When we compare the history of the federal funds rate against the average 30-year mortgage rate, we see an imperfect but clear relation between the two numbers. Changes in the effective federal funds rate affect the price that banks must pay to borrow funds, which gets passed on in the rates that banks set on mortgages and other forms of credit.

For Kentucky homebuyers and homeowners, falling rates create a potential opportunity to cut down on the cost of long-term interest. However, locking in a low rate now doesn't necessarily make financial sense if you're otherwise unprepared to handle the major costs of a new mortgage. This can include not only the down payment but also the closing costs and insurance fees that always accompany a home loan.

Mortgage rates are always influenced by the choices of the biggest lenders. While online lending has grown massively in popularity, traditional banks on the ground continue to play an important role in any market. To get an idea of Kentucky's current rates for home financing, we looked at estimates for a 30-year mortgage from some of the state's largest lenders.

Column graph comparing 30-year mortgage rates at major Kentucky banks

Our survey didn't find too much difference in rate estimates among Kentucky's five biggest banks. Each mortgage lender may have its own underwriting model for determining a mortgage quote, but ultimately they all work from the same set of data to do so. That said, rates change every day, and any unique details in your financial profile may lead lenders to draw very different conclusions about the "right" rate for you.

Kentucky is home to several major metro areas, each of which comprises its own real estate market. Each city has its own median real estate value. We compared the average rate for a 30-year mortgage in each of the state's most populous areas to find out whether the cost of financing is also affected by geography.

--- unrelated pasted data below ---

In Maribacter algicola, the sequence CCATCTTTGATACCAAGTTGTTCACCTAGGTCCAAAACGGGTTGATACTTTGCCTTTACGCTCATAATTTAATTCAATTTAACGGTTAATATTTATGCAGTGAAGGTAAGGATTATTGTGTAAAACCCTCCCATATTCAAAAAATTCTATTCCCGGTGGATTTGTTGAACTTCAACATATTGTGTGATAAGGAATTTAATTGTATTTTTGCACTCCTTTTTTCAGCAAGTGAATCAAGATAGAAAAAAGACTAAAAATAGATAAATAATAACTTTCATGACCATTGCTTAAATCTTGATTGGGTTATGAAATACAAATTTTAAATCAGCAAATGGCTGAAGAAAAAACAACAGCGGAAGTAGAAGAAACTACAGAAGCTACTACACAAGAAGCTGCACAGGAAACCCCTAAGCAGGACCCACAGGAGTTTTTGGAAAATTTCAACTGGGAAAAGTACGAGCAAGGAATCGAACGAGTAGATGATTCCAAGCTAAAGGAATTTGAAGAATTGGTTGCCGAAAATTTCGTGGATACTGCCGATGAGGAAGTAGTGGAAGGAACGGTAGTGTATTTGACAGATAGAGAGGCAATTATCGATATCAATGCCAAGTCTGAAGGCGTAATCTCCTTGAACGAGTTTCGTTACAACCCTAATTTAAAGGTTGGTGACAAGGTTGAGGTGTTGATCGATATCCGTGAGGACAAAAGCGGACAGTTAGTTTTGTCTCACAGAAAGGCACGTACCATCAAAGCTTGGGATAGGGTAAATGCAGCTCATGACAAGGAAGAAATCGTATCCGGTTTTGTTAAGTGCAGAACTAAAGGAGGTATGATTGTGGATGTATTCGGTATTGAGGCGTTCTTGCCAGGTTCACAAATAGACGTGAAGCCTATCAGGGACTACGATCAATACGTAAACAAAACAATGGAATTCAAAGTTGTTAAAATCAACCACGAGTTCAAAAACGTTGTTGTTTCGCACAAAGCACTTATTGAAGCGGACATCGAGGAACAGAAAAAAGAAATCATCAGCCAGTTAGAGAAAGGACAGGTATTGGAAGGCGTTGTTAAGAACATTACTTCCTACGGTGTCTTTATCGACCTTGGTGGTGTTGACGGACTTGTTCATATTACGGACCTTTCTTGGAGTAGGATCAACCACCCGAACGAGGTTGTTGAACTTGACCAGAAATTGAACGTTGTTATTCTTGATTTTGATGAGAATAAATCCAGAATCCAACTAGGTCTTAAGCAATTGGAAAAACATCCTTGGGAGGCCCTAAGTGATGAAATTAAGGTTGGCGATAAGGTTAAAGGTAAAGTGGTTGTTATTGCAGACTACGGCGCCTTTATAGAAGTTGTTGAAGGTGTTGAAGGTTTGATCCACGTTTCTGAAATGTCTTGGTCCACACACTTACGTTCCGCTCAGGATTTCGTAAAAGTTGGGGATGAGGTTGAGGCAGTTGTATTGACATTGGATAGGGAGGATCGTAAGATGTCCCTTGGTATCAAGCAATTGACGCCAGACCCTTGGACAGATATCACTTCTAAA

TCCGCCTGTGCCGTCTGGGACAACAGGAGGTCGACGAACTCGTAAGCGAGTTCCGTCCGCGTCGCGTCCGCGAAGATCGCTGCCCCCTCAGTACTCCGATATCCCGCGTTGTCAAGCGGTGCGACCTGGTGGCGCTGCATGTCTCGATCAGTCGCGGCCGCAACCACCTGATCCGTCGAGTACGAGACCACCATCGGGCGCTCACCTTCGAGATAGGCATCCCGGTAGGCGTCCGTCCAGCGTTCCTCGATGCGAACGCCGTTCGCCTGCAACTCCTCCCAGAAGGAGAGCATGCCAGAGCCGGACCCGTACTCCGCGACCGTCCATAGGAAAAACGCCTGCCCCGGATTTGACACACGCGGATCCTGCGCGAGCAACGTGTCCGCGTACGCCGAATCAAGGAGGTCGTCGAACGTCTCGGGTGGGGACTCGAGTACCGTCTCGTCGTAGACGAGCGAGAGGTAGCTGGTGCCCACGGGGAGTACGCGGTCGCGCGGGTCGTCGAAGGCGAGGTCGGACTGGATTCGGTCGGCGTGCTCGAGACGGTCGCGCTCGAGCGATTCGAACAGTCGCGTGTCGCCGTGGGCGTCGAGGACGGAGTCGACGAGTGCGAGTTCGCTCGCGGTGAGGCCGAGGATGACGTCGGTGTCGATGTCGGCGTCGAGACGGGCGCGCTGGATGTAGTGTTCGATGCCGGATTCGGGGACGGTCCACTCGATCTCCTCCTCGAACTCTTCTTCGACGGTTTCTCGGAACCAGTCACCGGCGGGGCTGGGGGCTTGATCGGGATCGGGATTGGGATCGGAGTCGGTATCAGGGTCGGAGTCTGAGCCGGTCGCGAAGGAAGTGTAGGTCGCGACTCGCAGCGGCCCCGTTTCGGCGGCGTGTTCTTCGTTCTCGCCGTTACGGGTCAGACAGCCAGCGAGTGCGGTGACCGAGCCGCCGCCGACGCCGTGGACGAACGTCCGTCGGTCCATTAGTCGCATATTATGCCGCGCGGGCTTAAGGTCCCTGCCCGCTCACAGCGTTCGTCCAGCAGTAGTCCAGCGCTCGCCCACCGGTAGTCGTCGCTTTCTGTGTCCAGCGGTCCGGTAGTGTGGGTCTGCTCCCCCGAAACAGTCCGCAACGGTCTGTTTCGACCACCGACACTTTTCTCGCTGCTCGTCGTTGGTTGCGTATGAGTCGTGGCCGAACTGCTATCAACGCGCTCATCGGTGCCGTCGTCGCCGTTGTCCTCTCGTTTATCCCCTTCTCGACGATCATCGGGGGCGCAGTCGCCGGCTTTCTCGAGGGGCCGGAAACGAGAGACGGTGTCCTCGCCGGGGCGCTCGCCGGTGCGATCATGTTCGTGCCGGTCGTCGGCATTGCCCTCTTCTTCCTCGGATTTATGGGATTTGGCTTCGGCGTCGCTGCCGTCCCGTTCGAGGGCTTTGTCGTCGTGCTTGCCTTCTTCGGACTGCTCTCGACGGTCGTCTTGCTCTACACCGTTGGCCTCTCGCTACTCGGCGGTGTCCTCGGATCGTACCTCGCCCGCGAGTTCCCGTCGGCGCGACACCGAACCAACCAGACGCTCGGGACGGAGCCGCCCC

AreaAverage mortgage rateMedian home value
Louisville/Jefferson County4.60%$182,430
Lexington-Fayette4.62%$193,315
Evansville4.56%$144,759
Clarksville4.55%$163,375
Average rate is for a 30-year mortgage with a 20% down payment.

As it turns out, mortgage rates are consistent no matter where you're buying a house. In most cases, the type of loan you pick will have a bigger effect on your rate than the address of your property. However, location certainly impacts home prices, which in turn can affect the interest rate available for your financing. Fortunately for Kentuckians, none of the state's metro areas came close to the astronomical real estate prices seen in other regions of the U.S.

The rate estimates above offer a way to measure the quotes you'll be receiving in your search for a mortgage, but they're also dependent on assumptions about loan amount and down payment that may not apply to your situation. If you find that you need a mortgage at lower rates than you seem to be getting in your quotes, it may be worth considering a different type of loan altogether.

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Editorial Note: The editorial content on this page is not provided or commissioned by any financial institution. Any opinions, analyses, reviews, statements or recommendations expressed in this article are those of the author alone, and may not have been reviewed, approved or otherwise endorsed by any of these entities prior to publication.